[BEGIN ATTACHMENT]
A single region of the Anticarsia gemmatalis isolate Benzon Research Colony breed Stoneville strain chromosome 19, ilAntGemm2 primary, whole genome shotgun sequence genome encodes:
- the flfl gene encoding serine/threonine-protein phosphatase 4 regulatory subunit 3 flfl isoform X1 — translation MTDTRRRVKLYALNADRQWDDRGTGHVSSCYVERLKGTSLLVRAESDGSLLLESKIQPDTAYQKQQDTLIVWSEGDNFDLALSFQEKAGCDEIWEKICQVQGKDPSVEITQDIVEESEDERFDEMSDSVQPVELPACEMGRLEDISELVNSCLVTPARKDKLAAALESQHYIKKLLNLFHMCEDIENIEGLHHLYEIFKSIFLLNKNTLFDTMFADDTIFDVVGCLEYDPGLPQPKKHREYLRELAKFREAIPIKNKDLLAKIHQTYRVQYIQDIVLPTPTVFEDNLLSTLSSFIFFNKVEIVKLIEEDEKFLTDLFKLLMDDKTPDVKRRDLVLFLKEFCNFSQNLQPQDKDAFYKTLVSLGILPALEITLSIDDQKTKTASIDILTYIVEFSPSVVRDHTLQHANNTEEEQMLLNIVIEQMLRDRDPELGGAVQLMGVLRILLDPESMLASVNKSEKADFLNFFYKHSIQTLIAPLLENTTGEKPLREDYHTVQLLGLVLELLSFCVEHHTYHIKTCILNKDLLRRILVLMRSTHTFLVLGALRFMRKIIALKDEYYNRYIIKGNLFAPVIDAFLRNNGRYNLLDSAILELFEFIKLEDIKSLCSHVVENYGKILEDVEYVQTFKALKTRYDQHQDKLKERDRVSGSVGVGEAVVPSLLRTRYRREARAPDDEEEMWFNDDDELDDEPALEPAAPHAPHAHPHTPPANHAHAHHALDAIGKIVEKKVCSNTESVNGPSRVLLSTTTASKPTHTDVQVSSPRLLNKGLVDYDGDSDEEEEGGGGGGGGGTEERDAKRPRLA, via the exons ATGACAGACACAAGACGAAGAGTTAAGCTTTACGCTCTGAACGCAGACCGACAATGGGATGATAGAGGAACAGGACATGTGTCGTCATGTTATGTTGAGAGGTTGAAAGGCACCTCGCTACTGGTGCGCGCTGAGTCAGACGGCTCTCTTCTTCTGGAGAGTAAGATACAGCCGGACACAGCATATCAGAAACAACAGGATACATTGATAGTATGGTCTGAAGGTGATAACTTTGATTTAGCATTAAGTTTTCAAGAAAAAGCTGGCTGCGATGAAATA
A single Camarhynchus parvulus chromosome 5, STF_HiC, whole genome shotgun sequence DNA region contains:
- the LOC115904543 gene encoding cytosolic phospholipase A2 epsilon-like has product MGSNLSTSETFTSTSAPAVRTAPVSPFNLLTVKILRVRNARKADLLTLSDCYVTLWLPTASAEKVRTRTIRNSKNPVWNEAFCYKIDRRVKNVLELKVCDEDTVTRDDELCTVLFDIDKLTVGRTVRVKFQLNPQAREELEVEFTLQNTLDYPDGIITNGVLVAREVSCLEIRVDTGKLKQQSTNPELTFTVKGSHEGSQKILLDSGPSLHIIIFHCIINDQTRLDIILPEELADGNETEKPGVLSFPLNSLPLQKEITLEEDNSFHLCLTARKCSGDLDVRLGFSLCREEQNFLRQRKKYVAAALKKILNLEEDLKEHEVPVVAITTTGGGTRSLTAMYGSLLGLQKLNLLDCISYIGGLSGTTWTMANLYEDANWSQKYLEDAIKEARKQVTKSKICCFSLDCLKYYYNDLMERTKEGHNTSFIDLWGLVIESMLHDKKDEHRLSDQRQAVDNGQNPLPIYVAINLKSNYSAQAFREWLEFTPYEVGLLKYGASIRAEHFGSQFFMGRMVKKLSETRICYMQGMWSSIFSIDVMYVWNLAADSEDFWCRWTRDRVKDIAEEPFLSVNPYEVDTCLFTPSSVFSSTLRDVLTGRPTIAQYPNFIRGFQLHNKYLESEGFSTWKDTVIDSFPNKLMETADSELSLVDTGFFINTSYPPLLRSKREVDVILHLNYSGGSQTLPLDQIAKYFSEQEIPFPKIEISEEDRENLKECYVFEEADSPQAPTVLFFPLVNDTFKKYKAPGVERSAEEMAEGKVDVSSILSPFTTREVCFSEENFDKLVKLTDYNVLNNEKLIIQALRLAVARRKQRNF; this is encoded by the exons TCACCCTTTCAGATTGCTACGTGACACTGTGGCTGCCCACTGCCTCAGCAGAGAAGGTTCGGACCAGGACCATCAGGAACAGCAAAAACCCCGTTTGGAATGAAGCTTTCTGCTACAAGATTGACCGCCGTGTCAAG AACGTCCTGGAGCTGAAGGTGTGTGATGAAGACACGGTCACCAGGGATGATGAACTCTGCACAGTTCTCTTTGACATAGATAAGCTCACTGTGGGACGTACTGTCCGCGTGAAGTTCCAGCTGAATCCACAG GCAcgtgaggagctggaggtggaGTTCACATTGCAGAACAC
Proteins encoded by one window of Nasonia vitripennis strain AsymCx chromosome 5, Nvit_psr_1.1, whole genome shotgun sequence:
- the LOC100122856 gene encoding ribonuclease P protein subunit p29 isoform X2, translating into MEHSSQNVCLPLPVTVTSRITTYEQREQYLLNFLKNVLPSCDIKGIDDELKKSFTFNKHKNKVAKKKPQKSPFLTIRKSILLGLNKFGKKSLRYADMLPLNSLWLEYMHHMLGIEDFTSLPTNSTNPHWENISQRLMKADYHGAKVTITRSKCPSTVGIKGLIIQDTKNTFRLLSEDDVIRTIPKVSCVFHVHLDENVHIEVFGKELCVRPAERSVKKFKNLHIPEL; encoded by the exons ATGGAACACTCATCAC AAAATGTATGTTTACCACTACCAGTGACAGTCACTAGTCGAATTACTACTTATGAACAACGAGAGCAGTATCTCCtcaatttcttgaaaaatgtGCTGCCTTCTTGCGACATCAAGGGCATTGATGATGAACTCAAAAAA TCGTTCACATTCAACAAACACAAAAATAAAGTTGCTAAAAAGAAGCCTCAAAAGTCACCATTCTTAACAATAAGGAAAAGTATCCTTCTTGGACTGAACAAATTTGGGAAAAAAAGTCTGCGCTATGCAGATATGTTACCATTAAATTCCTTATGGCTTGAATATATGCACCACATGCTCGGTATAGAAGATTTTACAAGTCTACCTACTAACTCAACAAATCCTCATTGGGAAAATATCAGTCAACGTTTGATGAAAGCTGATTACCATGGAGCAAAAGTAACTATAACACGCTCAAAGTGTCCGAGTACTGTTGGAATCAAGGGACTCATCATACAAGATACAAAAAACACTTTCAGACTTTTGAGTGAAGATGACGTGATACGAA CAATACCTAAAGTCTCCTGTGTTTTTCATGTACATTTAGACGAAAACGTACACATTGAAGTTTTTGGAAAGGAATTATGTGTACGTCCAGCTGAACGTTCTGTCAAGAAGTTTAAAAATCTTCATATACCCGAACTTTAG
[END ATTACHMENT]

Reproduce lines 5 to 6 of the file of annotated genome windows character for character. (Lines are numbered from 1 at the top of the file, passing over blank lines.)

Proteins encoded by one window of Nasonia vitripennis strain AsymCx chromosome 5, Nvit_psr_1.1, whole genome shotgun sequence:
- the LOC100122856 gene encoding ribonuclease P protein subunit p29 isoform X2, translating into MEHSSQNVCLPLPVTVTSRITTYEQREQYLLNFLKNVLPSCDIKGIDDELKKSFTFNKHKNKVAKKKPQKSPFLTIRKSILLGLNKFGKKSLRYADMLPLNSLWLEYMHHMLGIEDFTSLPTNSTNPHWENISQRLMKADYHGAKVTITRSKCPSTVGIKGLIIQDTKNTFRLLSEDDVIRTIPKVSCVFHVHLDENVHIEVFGKELCVRPAERSVKKFKNLHIPEL; encoded by the exons ATGGAACACTCATCAC AAAATGTATGTTTACCACTACCAGTGACAGTCACTAGTCGAATTACTACTTATGAACAACGAGAGCAGTATCTCCtcaatttcttgaaaaatgtGCTGCCTTCTTGCGACATCAAGGGCATTGATGATGAACTCAAAAAA TCGTTCACATTCAACAAACACAAAAATAAAGTTGCTAAAAAGAAGCCTCAAAAGTCACCATTCTTAACAATAAGGAAAAGTATCCTTCTTGGACTGAACAAATTTGGGAAAAAAAGTCTGCGCTATGCAGATATGTTACCATTAAATTCCTTATGGCTTGAATATATGCACCACATGCTCGGTATAGAAGATTTTACAAGTCTACCTACTAACTCAACAAATCCTCATTGGGAAAATATCAGTCAACGTTTGATGAAAGCTGATTACCATGGAGCAAAAGTAACTATAACACGCTCAAAGTGTCCGAGTACTGTTGGAATCAAGGGACTCATCATACAAGATACAAAAAACACTTTCAGACTTTTGAGTGAAGATGACGTGATACGAA CAATACCTAAAGTCTCCTGTGTTTTTCATGTACATTTAGACGAAAACGTACACATTGAAGTTTTTGGAAAGGAATTATGTGTACGTCCAGCTGAACGTTCTGTCAAGAAGTTTAAAAATCTTCATATACCCGAACTTTAG